Saturday, September 29, 2012

Septemberfest . . . um . . . Oktoberfest

I got to take a day off from running at the Scott County KC agility trials this weekend to cover Oktoberfest. It's still September but that doesn't stop the Amana Colonies. They're ahead of their time.

Can't have Oktoberfest without a polka band and dancing.
I would have dressed up, too, but my dirndl is at the cleaners.

You're never to old to wear lederhosen.
The gentleman in the center was being honored 
for helping start Oktoberfest in the Amana Colonies back in the mid-60s. 
I guess that was in the last century.

This is Barefoot Becky and the Ivanhoe Dutchmen, one of the musical acts entertaining this weekend. She's barefoot. Trust me. The steins were full. Trust me.

This is the Middle Amana float in this morning's parade. This proves A) you can drive a semi tractor trailer through "downtown" Amana and not run over any one and B) someone in Middle Amana thinks they're funny.

Explanation: this year's Oktoberfest theme is "Amana Colonies, Seven Villages, Seven Wonders." There are 7 Amana villages - Amana, Middle Amana, High Amana, South Amana, West Amana, East Amana and  . . . Homestead, where I live.

Homestead was not originally an Amana village. It was already established before the colonies were settled. The Amana colonists BOUGHT Homestead (you can do that?) after setting the other 6 villages to get access to the railroad. Middle Amana was the last village settled and is celebrating its 150th birthday this year. The kicker on their float was "Why did we bother to buy Homestead if Middle is so perfect?" Wise guys.

There were activities for kids, too, including a bunch of straw bales they could jump back and forth on. It was an amazingly popular attraction. Only at Septemberfest in Amana.

Alas, I was not able to photograph the bratwurst races this year. Either I had my schedule wrong or nobody signed up to do it. Last year's event featured people drinking beer, wearing bratwurst costumes and drinking more beer. Yep. Beer and weiner suits. Really. Just let your imagination run with that and it will be as good as any actual photo.

Thursday, September 27, 2012

Thinking about relationship

In comments on yesterday's post, Lynn Ungar wrote: “I think one of the challenges is that food is so darn reinforcing for the TRAINER. With a smart, food-motivated dog and a clicker you can train an incredible variety of things really quickly, and it’s just so much FUN. (Says the woman whose Aussie had a basic understanding of the utility exercises at 6 months.) The rate of reward for the trainer is enormous, and the dog is having a great time and it’s all beautiful. Until the dog figures out there is no food in the ring -- which doesn’t take long with a smart, food-motivated dog. Building a training relationship that makes the work intrinsically fun requires a great deal more maturity from both the dog and trainer, and the results are much more incremental. Which means that the trainer also needs to learn to find the work together rewarding in and of itself, without relying so much on the reinforcers of “progress” and “success.”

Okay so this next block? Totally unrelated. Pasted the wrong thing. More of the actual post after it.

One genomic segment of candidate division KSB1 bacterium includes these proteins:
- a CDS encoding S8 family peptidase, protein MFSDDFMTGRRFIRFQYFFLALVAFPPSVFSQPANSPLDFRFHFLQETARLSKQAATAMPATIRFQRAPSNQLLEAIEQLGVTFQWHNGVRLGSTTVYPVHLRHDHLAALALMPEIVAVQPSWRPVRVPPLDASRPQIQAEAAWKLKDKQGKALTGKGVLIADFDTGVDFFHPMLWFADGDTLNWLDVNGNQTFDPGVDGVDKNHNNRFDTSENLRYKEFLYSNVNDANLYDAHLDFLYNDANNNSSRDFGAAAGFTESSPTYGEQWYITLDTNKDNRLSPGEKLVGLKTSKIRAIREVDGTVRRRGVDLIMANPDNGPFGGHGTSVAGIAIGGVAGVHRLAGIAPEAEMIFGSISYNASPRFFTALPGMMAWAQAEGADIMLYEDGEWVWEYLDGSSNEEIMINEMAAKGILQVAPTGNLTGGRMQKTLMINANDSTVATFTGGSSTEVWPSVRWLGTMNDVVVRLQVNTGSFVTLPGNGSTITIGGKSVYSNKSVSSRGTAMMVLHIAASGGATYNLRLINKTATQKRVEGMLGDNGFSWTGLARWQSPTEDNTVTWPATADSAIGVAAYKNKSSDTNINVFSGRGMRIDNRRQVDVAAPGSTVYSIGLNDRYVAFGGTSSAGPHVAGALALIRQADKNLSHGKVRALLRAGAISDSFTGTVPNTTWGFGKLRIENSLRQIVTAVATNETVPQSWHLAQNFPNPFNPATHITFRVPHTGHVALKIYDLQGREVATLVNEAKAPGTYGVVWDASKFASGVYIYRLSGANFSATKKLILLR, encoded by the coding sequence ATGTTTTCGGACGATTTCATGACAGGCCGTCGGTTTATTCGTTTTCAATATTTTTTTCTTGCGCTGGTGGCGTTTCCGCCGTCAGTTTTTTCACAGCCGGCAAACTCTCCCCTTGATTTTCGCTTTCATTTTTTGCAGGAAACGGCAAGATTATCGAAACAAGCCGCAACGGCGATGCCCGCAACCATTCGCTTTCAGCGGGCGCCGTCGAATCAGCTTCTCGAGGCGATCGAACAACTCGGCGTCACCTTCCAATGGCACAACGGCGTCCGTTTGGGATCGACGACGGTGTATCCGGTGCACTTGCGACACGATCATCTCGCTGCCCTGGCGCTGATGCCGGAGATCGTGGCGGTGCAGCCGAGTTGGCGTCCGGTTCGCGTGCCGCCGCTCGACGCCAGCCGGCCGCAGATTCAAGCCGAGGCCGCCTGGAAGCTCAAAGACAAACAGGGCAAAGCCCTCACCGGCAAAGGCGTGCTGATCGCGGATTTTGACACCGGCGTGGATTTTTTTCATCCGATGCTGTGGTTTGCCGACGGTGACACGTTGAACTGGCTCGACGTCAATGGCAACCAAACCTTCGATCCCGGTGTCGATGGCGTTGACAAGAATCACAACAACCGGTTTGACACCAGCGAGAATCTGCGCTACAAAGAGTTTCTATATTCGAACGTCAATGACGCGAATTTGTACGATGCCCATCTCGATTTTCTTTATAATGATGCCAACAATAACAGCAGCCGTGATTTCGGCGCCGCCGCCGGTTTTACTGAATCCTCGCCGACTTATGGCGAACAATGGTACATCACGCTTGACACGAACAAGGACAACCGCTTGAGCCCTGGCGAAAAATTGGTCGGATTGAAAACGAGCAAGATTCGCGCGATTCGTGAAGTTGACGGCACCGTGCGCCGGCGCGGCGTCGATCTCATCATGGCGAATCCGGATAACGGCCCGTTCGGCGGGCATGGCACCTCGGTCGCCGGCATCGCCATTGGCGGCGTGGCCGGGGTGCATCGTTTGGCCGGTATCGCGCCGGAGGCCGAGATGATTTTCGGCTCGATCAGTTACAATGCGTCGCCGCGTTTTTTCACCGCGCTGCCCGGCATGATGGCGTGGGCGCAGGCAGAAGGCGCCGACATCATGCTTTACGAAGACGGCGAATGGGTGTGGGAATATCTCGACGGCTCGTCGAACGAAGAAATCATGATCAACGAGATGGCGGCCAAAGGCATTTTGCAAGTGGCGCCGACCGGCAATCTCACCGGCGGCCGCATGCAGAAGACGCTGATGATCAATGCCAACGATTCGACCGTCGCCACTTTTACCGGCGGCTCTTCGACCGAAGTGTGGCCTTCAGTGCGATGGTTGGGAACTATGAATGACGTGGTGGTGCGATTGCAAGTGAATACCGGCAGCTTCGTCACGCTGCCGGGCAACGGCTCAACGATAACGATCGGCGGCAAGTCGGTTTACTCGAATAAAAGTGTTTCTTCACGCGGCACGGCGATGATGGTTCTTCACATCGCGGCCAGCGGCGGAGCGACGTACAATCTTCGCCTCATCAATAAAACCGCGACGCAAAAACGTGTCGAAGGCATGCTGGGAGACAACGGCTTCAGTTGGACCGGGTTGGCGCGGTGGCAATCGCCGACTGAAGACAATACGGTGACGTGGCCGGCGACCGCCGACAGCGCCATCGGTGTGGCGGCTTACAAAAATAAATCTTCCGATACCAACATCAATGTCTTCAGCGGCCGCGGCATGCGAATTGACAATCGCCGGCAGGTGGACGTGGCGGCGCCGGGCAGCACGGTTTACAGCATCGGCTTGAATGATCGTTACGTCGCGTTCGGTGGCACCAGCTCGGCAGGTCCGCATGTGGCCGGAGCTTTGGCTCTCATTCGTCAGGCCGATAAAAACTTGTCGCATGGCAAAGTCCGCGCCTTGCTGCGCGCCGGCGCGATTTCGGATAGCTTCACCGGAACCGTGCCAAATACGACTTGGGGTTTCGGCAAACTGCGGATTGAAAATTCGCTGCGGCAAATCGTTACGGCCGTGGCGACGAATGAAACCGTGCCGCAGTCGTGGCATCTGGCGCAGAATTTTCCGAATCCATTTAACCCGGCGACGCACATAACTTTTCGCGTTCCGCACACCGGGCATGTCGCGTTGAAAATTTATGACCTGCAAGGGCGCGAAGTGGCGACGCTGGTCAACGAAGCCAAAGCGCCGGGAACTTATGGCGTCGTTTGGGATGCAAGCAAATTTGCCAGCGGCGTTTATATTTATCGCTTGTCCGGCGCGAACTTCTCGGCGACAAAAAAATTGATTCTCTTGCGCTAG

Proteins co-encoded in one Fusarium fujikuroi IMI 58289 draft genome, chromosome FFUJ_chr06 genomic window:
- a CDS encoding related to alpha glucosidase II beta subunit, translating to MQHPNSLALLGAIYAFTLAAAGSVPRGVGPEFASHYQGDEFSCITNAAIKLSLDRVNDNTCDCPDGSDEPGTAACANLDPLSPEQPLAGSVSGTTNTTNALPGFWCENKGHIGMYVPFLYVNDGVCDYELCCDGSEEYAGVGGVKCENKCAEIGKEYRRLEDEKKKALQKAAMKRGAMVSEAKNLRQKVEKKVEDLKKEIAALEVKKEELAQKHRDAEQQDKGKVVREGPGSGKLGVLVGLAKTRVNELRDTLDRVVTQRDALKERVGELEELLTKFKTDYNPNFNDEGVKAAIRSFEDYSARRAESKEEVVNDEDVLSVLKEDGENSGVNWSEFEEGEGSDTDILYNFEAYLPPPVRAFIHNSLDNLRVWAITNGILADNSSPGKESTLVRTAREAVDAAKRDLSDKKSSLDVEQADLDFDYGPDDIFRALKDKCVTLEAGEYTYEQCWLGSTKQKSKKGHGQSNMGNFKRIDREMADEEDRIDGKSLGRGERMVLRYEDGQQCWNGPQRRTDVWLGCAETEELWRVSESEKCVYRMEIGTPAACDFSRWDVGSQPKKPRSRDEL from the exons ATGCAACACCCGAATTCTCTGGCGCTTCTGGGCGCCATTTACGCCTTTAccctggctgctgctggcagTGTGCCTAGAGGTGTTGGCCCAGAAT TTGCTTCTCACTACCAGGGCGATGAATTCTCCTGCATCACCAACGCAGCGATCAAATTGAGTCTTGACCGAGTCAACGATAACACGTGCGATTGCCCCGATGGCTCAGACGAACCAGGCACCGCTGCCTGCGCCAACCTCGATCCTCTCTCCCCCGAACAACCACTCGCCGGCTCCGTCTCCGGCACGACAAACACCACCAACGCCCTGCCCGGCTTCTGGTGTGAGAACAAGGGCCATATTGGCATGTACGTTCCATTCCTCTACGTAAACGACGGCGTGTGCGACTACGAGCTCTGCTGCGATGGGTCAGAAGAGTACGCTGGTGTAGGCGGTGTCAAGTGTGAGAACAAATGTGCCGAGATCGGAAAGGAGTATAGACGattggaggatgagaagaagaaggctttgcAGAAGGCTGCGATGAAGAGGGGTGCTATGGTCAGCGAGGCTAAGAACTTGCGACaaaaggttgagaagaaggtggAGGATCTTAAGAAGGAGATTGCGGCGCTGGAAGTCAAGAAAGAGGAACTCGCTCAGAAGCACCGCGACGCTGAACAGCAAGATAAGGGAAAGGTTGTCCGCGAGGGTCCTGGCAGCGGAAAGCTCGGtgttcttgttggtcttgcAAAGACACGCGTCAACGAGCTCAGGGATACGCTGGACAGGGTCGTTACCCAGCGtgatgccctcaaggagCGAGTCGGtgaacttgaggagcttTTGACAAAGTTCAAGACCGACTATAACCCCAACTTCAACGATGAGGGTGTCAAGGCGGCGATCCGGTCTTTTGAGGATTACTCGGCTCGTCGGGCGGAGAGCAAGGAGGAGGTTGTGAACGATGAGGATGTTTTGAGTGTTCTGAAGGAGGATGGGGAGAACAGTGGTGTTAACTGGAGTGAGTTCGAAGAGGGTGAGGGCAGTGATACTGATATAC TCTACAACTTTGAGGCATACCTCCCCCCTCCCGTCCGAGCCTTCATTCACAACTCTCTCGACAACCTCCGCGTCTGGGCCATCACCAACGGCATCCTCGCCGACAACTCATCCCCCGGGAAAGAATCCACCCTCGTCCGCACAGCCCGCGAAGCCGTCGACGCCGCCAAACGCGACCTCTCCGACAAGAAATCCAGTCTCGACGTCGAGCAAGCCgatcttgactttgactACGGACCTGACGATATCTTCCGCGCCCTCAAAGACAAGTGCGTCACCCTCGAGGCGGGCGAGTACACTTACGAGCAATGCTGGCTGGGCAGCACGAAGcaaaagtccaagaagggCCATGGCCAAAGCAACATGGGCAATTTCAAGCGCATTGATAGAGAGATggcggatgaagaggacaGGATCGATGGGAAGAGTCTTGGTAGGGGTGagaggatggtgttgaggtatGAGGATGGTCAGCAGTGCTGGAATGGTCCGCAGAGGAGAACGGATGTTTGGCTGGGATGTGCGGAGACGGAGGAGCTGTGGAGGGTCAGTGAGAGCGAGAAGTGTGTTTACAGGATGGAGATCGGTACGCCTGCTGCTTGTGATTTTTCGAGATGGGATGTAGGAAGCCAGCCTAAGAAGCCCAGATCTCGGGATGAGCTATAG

Thank you, Lynn, for your insightful comment. It speaks volumes, especially the last two sentences, which I highlighted.

Clickers ARE fun. A person with a reasonably good sense of timing and clear criteria can take a clicker and a handful of treats and have a clicker-savvy dog dancing on the proverbial head of a pin in a very short amount of time. This is incredibly rewarding for the trainer. Wow! Look what I taught my brilliant dog!

Does this mean the person has established a strong enough relationship with the dog through the training that the dog would happily and reliably perform the same behaviors in a brand new environment without any treats?

Yes. No. Maybe. It depends.

My initial response is no, probably not (although I'm willing to allow for exceptions). Training methods CAN enhance the relationship you have with your dog, depending on how they are used, but it’s not a guarantee that just because your dog learns to do the work that he has learned to love working with you in the absence of other rewards.

Phoenix is Exhibit A in that regard. He loves some obedience work. He loves more obedience work now than he did six months ago. In another six months, I hope he loves it even more. But in spite of achieving a UD in 4 trials with scores in the 190s last spring, he did not automatically love being in the Utility ring with me.

I’d done a great job of teaching the exercises and a lousy job of building the relationship. I totally overlooked it because my previous dogs were so different in their approach to obedience. With them, there was no challenge, no struggle, no battle of wills. I was not prepared for what Phoenix threw at me - Mr. Highly Intelligent Physically Tough Super Sensitive I Don’t Wanna I’m Not Gonna You Can’t Make Me Oh Look A Cat!

Relationship is more than the 20 minutes a day we spend trying to teach our dogs to do un-natural behaviors like heel with their heads up or sit squarely in front of us. You can’t build a relationship using only your training time. That’s an important part of it but that’s not the whole thing.